Gene Cafe Large Chaff Collector Paul L

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I am going to unashamedly keep my article "text-lite" because Wil97 has already written 90% of what I would say in his fine article here:

I really wanted to endorse his views and add a couple of pictures as they paint a thousand words, as they say. Ffor anyone discovering the delights of home roasting, it is always encouraging to see how well another person has managed to get things tied down to a slick solution when you are personally treading new ground. I pounced on the only large chaff collector that Bella Barista had left in Summer 2007 from their first Gene stock and it has been an absolute god-send.

My favourite roasting is still from late-spring to late-summer when (dry weather permitting) it's an outdoor activity in my garden, perhaps Dave C's garden, my Mother's patio. The Gene is very transportable as we know so roasting becomes a sociable activity and with a long drink or two in tow.

When the rain falls though or during those less co-operative months it's a different story.


In the pictures you can see how convenient my Gene set-up is and permanently left without needing to put it away. It's high up and so the safety issue is addressed for my daughter's benefit. I am lucky with this window sill because it means my Gene is at perfect height for adjustment and for observing the roast. So:

  • The radio (the little wooden Tivoli) usually keeps me company up until the cracks
  • I can make a drink as all my coffee set-up is close at hand
  • roast logs don't get weather beaten when recording what is going on
  • I can observe the voltage from the voltage plug
  • I can hook up a voltage meter if necessary
  • the alu ducting (mine was £5 from Wickes) keeps the kitchen clean.

You get the idea. The next picture is a little more up to date and captures all the things described above, taken at night so you've got a reflection in the window (and a lit Christmas decoration on the street-lamp as well in case you're wondering!).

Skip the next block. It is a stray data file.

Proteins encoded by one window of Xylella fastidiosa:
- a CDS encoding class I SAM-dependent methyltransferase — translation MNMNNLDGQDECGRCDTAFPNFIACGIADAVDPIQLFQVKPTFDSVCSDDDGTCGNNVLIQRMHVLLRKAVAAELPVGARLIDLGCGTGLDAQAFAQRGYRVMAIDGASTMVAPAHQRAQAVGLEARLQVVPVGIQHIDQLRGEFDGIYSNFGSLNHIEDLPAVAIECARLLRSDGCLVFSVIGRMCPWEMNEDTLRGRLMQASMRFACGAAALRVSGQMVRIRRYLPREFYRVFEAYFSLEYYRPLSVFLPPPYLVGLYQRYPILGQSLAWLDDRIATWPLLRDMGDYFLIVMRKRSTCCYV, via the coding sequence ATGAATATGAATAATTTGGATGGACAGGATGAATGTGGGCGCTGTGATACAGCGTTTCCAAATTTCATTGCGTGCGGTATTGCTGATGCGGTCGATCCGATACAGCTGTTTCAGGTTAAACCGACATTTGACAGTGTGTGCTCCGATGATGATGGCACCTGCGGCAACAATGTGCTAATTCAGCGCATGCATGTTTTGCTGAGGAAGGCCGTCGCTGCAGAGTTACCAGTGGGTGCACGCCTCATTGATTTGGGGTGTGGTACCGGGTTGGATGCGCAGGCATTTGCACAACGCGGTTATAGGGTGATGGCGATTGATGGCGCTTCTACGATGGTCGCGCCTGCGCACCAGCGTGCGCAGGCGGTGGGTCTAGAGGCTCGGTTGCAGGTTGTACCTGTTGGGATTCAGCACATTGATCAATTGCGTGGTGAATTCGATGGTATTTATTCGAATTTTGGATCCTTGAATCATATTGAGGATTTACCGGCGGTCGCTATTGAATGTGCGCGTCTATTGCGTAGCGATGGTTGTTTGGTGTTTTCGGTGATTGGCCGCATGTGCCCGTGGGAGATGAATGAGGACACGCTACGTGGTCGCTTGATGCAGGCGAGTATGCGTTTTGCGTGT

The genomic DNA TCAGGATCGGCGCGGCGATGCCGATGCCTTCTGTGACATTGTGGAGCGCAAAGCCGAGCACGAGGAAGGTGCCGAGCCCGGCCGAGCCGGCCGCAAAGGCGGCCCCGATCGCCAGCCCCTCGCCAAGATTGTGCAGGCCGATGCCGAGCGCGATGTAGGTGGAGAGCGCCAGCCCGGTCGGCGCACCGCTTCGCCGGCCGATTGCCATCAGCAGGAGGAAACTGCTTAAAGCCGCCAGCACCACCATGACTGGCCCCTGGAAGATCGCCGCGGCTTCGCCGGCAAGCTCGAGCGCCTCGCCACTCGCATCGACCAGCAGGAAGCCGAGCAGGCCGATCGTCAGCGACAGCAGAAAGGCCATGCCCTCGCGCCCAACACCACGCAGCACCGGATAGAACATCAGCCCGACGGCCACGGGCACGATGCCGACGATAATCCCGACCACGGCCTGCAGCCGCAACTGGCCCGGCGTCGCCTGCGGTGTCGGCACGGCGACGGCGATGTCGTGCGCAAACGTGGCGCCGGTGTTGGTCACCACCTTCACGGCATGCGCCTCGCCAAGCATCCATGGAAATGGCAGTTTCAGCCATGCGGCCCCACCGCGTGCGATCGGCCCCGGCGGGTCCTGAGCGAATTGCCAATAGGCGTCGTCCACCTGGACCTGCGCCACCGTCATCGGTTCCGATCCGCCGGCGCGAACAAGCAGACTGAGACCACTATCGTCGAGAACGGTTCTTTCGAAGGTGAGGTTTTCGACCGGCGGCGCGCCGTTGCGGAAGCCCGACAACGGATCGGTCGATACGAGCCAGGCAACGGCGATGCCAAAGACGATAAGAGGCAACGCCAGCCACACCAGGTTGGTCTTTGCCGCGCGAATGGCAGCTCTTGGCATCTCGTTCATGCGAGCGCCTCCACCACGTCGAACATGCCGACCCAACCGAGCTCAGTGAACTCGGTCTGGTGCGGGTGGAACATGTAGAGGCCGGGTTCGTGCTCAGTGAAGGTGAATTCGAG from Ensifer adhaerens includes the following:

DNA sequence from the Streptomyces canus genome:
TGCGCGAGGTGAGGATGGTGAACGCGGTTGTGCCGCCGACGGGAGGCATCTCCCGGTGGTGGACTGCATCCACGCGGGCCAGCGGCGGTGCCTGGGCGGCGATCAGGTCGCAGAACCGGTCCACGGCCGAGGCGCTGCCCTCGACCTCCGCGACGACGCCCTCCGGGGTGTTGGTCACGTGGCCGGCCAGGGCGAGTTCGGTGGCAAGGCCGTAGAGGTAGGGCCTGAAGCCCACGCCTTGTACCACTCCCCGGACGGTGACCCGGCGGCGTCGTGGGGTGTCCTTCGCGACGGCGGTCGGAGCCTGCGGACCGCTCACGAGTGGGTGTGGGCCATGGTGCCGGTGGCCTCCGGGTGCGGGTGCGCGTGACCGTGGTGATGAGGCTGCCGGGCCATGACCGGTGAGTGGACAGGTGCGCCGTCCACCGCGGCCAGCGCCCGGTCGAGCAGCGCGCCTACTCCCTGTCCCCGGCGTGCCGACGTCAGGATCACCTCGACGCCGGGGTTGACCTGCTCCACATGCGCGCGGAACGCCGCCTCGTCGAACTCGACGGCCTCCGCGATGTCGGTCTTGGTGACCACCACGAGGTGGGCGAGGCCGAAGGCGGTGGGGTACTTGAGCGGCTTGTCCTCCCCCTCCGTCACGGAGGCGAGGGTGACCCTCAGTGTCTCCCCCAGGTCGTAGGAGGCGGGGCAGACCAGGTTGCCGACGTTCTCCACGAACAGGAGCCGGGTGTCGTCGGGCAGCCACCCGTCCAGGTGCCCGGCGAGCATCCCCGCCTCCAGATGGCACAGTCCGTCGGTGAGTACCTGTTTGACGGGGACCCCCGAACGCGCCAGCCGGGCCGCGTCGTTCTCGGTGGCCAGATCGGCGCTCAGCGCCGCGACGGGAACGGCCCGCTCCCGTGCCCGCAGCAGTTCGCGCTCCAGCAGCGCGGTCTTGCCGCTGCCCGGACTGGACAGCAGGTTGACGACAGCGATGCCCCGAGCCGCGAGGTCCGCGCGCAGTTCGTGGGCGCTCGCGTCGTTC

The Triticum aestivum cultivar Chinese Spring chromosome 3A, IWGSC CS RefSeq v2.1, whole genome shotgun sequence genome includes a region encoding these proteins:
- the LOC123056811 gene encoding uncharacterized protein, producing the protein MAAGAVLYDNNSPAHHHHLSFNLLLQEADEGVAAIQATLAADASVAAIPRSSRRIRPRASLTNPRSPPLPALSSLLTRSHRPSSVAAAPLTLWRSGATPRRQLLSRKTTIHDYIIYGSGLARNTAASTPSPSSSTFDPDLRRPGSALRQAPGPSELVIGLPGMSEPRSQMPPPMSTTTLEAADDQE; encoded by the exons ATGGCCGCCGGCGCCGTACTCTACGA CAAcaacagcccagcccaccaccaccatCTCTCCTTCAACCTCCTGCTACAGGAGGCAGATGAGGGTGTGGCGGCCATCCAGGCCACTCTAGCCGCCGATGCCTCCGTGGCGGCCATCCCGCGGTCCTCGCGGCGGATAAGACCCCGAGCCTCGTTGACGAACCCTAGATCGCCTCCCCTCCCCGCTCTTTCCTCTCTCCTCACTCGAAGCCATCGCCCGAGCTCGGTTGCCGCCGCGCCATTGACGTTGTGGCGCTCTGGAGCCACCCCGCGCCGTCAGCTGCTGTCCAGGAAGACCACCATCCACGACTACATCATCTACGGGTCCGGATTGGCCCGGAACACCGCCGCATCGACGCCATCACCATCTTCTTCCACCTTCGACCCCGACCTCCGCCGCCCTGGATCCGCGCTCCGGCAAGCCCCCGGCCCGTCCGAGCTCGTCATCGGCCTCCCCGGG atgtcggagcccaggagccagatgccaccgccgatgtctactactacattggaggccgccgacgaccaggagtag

I want to add a handful of points to Wil's in particular:

  • my ducting points nearly down to try and avoid suck-back on a windy day
  • more particularly, I find that the end of the tube acts like a microscope by which I mean that because the heat-haze and then the smoke are funnelled it becomes easier to see it at the exit of the chute than it is without ducting. This is visible even at night using the street-light across the road as a backlight, as it were
  • the window frames are crittle (look out for Dave C's article on how he will address heat at the window frame)
  • you can take the top off the large chaff collector, it doesn't open up the main metal chamber but it does help you in cleaning it
  • it is really important to clear the chaff collector after a handful of roasts, you will know by noticeable smoke early in the roast and it will affect a roast if not done
  • cleaning is quick and easy by vacuuming the chaff out (I keep a small cheap kitchen vacuum purposefully for the Gene and the Mazzer grinder)
  • about once a month I clean the entire chaff collector in soapy water, rinse and leave a day or so to dry

Although nothing in coffee is cheap as Wil points out, I have to describe the large chaff collector as worth every penny.

You will also see that I use a halogen lamp (nagged by Dave C for ages - quite rightly) to observe and use colour as a roast indicator. I'm hopeless at DIY but was really proud of myself when I attached a camera quick release plate enabling me to use one of my camera tripods. I even thought of this easily-disassembled solution all by myself!